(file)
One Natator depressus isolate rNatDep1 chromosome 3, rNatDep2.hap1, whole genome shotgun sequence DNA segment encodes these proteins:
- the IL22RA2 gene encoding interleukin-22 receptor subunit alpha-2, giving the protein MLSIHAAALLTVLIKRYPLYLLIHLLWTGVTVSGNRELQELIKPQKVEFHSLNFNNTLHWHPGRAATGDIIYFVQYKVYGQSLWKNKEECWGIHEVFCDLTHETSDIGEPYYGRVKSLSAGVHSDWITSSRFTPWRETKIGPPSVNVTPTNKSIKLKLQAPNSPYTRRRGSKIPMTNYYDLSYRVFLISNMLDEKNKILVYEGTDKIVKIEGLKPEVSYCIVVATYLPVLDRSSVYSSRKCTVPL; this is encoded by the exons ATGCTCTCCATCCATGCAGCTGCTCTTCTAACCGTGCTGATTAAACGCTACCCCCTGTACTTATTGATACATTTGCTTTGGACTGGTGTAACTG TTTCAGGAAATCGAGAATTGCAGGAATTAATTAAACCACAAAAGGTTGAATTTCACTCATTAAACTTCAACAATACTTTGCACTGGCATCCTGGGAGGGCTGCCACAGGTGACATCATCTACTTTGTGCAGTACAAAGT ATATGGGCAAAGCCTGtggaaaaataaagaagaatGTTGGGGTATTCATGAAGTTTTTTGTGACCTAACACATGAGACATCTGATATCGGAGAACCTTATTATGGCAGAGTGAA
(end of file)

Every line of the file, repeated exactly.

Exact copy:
One Natator depressus isolate rNatDep1 chromosome 3, rNatDep2.hap1, whole genome shotgun sequence DNA segment encodes these proteins:
- the IL22RA2 gene encoding interleukin-22 receptor subunit alpha-2, giving the protein MLSIHAAALLTVLIKRYPLYLLIHLLWTGVTVSGNRELQELIKPQKVEFHSLNFNNTLHWHPGRAATGDIIYFVQYKVYGQSLWKNKEECWGIHEVFCDLTHETSDIGEPYYGRVKSLSAGVHSDWITSSRFTPWRETKIGPPSVNVTPTNKSIKLKLQAPNSPYTRRRGSKIPMTNYYDLSYRVFLISNMLDEKNKILVYEGTDKIVKIEGLKPEVSYCIVVATYLPVLDRSSVYSSRKCTVPL; this is encoded by the exons ATGCTCTCCATCCATGCAGCTGCTCTTCTAACCGTGCTGATTAAACGCTACCCCCTGTACTTATTGATACATTTGCTTTGGACTGGTGTAACTG TTTCAGGAAATCGAGAATTGCAGGAATTAATTAAACCACAAAAGGTTGAATTTCACTCATTAAACTTCAACAATACTTTGCACTGGCATCCTGGGAGGGCTGCCACAGGTGACATCATCTACTTTGTGCAGTACAAAGT ATATGGGCAAAGCCTGtggaaaaataaagaagaatGTTGGGGTATTCATGAAGTTTTTTGTGACCTAACACATGAGACATCTGATATCGGAGAACCTTATTATGGCAGAGTGAA